If the Roberts Court is set on anything it is making sure corporations, and the powerful who run them, have unfettered access and influence to the electoral process.
The latest victim in the Roberts Court war on clean and corruption free-elections is Arizona’s voluntary public financing law. The law, passed by voters as a ballot initiative in response to well-documented pay-for-play scandals, provided extra public financing for candidates facing millionaire opponents who could spend freely from their own coffers or who faced attack from major outside spending enshrined by Swift Boat style groups who abuse their 503(c)(4) non-profit status.
The Court’s 5-4 ruling said the law impermissibly forces privately funded candidates and independent political organizations to either restrain their spending or risk triggering matching funds to their publicly financed opponents. According to Chief Justice Roberts, the matching provision served as a “punishment” for those groups who spent money by awarding money to their opponents each time they did.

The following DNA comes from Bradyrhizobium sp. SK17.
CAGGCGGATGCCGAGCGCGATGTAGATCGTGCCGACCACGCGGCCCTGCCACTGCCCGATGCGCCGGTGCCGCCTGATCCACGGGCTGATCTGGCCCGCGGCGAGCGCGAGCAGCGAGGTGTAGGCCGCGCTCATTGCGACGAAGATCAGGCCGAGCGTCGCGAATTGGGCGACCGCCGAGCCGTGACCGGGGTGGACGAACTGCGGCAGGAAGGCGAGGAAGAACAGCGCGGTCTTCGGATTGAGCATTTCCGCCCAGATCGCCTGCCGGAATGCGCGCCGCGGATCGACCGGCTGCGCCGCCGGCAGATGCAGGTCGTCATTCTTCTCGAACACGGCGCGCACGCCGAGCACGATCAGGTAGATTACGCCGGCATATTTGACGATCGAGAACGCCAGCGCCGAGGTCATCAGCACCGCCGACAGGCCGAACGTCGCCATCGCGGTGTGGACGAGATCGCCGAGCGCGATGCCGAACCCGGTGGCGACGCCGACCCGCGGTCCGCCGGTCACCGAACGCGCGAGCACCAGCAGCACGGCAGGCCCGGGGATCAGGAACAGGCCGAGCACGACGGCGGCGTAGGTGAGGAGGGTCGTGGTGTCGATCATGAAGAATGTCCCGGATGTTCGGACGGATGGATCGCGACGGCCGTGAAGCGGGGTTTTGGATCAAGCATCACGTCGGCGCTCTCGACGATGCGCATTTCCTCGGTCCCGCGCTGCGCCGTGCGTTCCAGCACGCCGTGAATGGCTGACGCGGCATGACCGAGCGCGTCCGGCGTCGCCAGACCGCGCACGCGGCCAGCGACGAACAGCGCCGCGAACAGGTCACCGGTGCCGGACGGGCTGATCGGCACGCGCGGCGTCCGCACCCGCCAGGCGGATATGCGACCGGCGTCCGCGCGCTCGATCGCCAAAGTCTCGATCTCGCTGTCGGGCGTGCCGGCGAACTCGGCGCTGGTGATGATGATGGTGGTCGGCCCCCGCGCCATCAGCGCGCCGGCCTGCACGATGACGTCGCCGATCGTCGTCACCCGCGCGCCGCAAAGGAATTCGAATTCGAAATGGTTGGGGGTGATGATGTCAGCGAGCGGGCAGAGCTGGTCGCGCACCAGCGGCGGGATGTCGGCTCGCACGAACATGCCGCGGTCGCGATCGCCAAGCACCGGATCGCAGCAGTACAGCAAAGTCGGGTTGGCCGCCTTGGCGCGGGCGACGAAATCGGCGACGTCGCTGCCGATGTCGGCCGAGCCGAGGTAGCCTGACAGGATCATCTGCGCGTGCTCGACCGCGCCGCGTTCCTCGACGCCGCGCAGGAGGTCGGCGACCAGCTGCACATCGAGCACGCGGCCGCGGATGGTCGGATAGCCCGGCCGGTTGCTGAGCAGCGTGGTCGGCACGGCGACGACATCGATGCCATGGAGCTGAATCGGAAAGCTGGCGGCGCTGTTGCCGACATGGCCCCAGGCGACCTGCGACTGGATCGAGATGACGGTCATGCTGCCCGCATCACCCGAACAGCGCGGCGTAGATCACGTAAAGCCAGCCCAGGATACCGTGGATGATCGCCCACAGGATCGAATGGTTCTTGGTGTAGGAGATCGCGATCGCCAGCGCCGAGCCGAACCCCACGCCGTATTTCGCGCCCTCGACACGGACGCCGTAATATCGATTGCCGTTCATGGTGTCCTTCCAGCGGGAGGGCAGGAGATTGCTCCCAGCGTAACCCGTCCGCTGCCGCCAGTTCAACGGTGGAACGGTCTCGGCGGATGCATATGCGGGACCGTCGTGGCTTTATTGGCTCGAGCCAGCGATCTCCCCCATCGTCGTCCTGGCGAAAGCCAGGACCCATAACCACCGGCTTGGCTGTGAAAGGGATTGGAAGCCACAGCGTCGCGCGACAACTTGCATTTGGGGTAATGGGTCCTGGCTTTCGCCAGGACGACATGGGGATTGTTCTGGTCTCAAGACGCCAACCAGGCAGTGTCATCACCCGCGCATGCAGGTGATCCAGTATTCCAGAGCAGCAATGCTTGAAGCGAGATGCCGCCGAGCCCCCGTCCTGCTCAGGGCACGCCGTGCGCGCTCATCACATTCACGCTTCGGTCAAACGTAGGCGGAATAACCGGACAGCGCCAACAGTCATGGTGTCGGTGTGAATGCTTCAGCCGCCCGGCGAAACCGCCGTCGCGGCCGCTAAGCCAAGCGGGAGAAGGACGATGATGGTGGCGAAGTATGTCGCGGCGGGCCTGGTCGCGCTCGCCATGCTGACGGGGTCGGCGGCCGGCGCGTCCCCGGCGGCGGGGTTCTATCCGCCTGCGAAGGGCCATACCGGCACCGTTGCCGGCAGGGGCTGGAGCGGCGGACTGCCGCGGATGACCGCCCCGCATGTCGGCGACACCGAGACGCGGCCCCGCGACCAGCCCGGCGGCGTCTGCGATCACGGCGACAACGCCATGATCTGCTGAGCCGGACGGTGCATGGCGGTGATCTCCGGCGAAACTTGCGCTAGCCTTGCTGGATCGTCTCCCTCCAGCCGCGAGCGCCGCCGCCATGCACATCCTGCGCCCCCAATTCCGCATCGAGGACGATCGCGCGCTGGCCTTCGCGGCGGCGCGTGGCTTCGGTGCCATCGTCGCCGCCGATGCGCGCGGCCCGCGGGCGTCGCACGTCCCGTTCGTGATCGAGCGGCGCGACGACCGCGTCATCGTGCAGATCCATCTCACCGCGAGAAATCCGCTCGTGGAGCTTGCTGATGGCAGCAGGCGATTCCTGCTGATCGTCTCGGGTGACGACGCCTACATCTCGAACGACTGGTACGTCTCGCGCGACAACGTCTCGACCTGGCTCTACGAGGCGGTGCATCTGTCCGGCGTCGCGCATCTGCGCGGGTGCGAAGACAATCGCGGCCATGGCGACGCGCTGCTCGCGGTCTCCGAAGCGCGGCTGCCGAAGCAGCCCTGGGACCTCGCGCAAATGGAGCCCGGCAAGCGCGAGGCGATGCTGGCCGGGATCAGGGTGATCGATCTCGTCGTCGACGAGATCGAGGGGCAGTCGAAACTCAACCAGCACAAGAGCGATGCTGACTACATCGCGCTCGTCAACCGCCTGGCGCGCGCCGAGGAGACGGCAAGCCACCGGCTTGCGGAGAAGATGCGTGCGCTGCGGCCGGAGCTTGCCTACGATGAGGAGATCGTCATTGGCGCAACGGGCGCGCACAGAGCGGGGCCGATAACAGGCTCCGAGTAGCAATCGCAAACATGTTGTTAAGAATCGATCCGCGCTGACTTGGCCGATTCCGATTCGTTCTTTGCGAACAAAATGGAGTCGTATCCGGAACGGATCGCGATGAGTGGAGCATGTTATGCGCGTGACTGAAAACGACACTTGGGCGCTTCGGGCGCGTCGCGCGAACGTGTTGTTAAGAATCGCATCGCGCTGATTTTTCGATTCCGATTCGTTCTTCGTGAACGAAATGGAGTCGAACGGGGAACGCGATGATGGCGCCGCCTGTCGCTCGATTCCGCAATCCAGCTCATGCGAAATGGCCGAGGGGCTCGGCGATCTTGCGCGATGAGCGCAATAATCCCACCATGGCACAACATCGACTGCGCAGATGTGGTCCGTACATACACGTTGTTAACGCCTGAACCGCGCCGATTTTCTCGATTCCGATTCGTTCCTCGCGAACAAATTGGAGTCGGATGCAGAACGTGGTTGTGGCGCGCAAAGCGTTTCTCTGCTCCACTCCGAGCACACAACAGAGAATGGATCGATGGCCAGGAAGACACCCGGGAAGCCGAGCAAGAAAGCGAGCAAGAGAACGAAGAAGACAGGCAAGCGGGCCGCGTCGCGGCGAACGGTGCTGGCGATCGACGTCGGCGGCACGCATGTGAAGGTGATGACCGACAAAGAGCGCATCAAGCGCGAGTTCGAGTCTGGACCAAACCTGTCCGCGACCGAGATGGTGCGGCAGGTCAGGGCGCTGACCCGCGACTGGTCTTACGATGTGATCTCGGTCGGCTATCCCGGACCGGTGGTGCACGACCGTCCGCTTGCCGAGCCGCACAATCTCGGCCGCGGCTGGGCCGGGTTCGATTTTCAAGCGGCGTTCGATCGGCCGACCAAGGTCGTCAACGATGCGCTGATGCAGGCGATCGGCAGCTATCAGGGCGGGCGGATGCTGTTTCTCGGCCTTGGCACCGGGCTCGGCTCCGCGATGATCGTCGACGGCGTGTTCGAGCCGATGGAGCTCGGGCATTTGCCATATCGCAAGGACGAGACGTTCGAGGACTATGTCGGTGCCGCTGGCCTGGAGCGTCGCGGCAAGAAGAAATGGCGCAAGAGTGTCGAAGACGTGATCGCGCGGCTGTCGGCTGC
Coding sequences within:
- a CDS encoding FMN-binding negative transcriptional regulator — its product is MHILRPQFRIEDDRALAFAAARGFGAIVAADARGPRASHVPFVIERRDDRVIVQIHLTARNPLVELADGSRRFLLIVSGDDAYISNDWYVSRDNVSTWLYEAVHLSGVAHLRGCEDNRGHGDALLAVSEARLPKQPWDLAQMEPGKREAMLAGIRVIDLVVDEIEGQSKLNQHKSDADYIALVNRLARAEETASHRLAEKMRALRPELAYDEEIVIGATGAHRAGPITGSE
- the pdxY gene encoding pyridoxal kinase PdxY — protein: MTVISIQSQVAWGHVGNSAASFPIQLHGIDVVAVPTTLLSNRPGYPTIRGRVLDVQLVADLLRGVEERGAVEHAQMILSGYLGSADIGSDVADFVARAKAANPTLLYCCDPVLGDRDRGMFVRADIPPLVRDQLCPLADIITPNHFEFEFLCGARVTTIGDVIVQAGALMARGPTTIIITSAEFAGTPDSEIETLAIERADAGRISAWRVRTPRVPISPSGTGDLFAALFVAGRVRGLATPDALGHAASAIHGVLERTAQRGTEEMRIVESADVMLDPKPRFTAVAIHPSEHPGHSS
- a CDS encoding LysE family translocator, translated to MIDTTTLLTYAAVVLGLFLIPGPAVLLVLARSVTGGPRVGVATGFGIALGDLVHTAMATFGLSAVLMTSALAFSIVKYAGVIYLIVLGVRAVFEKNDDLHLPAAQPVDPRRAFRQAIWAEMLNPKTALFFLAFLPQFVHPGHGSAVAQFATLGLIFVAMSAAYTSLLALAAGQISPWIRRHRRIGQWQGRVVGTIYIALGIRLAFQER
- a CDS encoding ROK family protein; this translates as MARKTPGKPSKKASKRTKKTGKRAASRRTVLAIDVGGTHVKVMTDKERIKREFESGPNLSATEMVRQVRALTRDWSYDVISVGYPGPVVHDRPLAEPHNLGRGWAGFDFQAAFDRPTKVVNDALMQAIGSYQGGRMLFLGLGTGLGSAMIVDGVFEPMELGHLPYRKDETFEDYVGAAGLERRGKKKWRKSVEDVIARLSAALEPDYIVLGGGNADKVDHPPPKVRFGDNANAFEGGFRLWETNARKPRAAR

I guess one man’s punishment is another’s leveling of the playing field, which is the point made by Justice Elena Kagan in a blistering dissent that accused the conservative majority of intellectual dishonesty and “chutzpa”.
While it is a bad decision, it could be worse. The ruling did not go so far as to rule limits on direct campaign contributions unconstitutional as some thought they might after the sweeping opinion in Citizens United. That’s important since Citizens United and anti-campaign finance law advocate Jim Bopp cites to Citizens United in his nation-wide attempts to have all contribution limits struck down.
And the decision also did not rule public financing of campaigns as unconstitutional per se. The trick is going to be finding a mechanism of public financing that survives First Amendment scrutiny.
photo courtesy of Tracy O via Flickr